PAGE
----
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Provincial Chief Vows Social Campaign
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Li Yuanchao (left), Party secretary of the Jiangsu
Committee of the Communist Party of China,
talks with Liang Baohua, the provincial governor
at a meeting yesterday in Beijing.

The Party chief of east China's Jiangsu Province yesterday pledged to work toward a more people-oriented society on the eve of the all-important 17th National Congress of the Communist Party of China.

Jiangsu Party Secretary Li Yuanchao said his province is working on establishing a social system that would allow all of Jiangsu's residents to share in its economic and social achievements.

Speaking as the leader of one of the country's richest provinces, Li said Jiangsu is working to establish a more people-oriented society, in which economic concerns were balanced with social development, to welcome the convening of the 17th Party Congress.

The meeting is scheduled for October.

"Although Jiangsu has developed fast in recent years, some of its people still haven't seen their lives improve," Li said on the sidelines of the 10th National People's Congress.

"Therefore, the whole province is pooling its economic and human resources to improve the well-being of the poor population."

Li told China Daily that the province's goal is to integrate its vast population of migrant workers into its social system.

Jiangsu, which is home to several key economic hubs, including Suzhou and Wuxi, hosts about 12 million migrant workers from outside the province.

Li said professional training is at the top of the list of three steps the province is taking to improve the lot of its migrant population.

"Only through professional training can migrant workers truly improve their competitiveness and then increase their incomes," Li said.

Provincial authorities last yar ordered all of Jiangsu's labor markets to organize regular free training classes for migrant workers. The province also set a goal to have all of its migrant workers trained at vocational training schools by 2011.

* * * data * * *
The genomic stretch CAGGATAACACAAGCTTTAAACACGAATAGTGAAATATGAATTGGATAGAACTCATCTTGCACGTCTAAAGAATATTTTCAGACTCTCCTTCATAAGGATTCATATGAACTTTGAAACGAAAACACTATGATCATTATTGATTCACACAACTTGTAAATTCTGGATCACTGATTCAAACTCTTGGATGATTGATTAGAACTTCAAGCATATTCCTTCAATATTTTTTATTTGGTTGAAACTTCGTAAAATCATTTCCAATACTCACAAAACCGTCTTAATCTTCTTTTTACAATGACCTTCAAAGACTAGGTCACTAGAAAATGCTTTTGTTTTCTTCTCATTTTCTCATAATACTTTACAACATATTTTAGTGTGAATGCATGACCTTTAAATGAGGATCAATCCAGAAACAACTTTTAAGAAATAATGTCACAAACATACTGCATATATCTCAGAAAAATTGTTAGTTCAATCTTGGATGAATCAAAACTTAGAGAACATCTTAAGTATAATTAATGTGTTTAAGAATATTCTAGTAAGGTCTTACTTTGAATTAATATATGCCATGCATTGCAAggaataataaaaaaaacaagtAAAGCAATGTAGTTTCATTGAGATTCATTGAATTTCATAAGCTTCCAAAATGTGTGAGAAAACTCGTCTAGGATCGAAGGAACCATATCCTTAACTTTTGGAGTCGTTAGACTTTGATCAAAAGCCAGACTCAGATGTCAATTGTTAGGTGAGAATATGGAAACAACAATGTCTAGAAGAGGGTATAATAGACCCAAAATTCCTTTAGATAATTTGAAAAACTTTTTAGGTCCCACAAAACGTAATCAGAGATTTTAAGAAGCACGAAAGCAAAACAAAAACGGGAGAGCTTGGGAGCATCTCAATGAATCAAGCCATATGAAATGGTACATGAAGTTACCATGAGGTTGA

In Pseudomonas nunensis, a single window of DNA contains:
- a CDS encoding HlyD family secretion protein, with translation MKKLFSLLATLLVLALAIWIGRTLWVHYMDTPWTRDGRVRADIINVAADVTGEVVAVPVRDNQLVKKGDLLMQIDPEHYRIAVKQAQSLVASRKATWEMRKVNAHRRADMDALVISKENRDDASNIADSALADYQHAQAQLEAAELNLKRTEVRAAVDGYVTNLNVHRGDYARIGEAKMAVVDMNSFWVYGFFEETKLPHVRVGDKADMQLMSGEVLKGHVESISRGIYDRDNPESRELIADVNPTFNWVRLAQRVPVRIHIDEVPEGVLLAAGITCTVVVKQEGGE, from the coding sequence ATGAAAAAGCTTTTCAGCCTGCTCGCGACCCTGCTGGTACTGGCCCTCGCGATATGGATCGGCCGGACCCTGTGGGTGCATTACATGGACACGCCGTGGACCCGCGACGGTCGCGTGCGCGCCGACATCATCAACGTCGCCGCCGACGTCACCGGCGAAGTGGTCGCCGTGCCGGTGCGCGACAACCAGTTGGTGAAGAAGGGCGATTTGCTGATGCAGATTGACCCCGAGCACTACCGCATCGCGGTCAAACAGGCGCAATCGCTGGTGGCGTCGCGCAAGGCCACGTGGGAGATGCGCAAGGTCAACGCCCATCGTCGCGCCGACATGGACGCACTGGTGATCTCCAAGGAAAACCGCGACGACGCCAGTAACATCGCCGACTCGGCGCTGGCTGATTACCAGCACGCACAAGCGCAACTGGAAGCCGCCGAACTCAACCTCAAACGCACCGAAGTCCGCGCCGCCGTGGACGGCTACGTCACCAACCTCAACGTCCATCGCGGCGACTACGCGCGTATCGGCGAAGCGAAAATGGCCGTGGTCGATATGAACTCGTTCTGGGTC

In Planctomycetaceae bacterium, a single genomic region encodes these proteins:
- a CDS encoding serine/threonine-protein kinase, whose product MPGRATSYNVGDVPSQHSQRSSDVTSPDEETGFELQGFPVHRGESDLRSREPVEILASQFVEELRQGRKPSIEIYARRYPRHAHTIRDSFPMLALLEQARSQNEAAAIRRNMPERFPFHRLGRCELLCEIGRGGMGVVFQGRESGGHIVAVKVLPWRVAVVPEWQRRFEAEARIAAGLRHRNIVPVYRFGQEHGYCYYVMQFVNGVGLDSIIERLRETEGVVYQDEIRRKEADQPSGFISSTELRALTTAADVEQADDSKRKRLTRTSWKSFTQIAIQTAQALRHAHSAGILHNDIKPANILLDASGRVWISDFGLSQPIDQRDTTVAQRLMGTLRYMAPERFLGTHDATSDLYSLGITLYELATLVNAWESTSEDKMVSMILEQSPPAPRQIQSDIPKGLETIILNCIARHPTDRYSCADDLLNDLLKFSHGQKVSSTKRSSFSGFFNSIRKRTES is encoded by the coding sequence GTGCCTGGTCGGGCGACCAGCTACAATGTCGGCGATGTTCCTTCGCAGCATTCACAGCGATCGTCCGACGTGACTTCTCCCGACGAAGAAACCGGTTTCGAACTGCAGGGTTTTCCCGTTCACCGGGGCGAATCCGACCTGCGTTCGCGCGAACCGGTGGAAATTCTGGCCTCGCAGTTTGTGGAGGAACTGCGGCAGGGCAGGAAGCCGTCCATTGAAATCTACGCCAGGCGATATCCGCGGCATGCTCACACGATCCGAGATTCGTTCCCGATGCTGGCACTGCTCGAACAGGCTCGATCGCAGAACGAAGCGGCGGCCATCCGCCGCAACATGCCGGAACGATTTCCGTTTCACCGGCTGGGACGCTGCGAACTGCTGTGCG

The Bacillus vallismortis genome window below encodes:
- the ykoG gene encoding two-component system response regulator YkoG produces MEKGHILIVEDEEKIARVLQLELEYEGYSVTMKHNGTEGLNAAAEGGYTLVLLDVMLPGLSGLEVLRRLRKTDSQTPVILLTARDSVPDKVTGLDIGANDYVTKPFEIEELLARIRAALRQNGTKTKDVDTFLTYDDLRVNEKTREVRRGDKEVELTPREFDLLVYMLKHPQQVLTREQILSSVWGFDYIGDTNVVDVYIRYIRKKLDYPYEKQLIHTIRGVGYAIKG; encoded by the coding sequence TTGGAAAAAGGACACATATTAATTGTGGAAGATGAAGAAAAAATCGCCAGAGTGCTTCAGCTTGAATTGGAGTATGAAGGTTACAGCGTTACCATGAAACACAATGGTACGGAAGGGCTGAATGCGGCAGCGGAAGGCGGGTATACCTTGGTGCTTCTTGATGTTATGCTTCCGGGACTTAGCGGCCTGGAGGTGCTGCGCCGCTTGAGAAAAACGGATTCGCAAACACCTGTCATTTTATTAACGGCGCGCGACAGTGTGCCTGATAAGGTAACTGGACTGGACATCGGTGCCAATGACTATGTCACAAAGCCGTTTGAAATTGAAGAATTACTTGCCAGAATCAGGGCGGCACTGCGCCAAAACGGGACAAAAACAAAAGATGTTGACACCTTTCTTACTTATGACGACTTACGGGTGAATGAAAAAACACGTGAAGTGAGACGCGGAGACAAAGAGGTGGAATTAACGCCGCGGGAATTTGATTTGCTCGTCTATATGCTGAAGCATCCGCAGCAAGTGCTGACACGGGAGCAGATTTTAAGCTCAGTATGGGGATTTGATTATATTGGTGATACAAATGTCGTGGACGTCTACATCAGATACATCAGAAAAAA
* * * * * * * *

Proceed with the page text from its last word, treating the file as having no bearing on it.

The effort seems to have paid off so far.

In the provincial capital Nanjing, about 20,000 migrant workers took part in training programs last year, and surveys by local labor bureaus showed that on average their salaries increased by about 20 percent after they completed the programs.

The second pillar of Jiangsu's effort to help migrant workers has been to guarantee their legal rights, which includes improving their living conditions and offering compulsory education to their children.

The province also covers migrant workers with its subsidized housing scheme and plans are being drawn up to grant migrant workers access to personal housing accumulation fund loans, a special housing loan usually offered only to urban workers.

And cities throughout the province have been offering nine-year compulsory education to the children of migrant workers since 2005.

"The children of migrant workers will also contribute to the development of the province and the country in the future. And they deserve equal opportunities in receiving education," Li said.

The provincial Party secretary said Jiangsu was also making efforts to integrate migrant workers into urban society and reduce their feelings of isolation.

"The influx of rural labor into the cities is a fairly general trend. What we can do is to help these people find places within urban society and take part in modern civilization," Li said.

One example of the province's efforts is on display in Kunshan, a manufacturing center that produces about one-third of all the laptops in the world. The city has started referring to its migrant population as "new Kunshan people".

One migrant worker in Kunshan, surnamed Chen, said he had noticed the difference.

"The change in the title actually reflects a change in society's attitude towards rural laborers. It makes us feel like we have a stake in the city, instead of making a clear cut boundary between us and the urban residents," he said.

(China Daily March 15, 2007)

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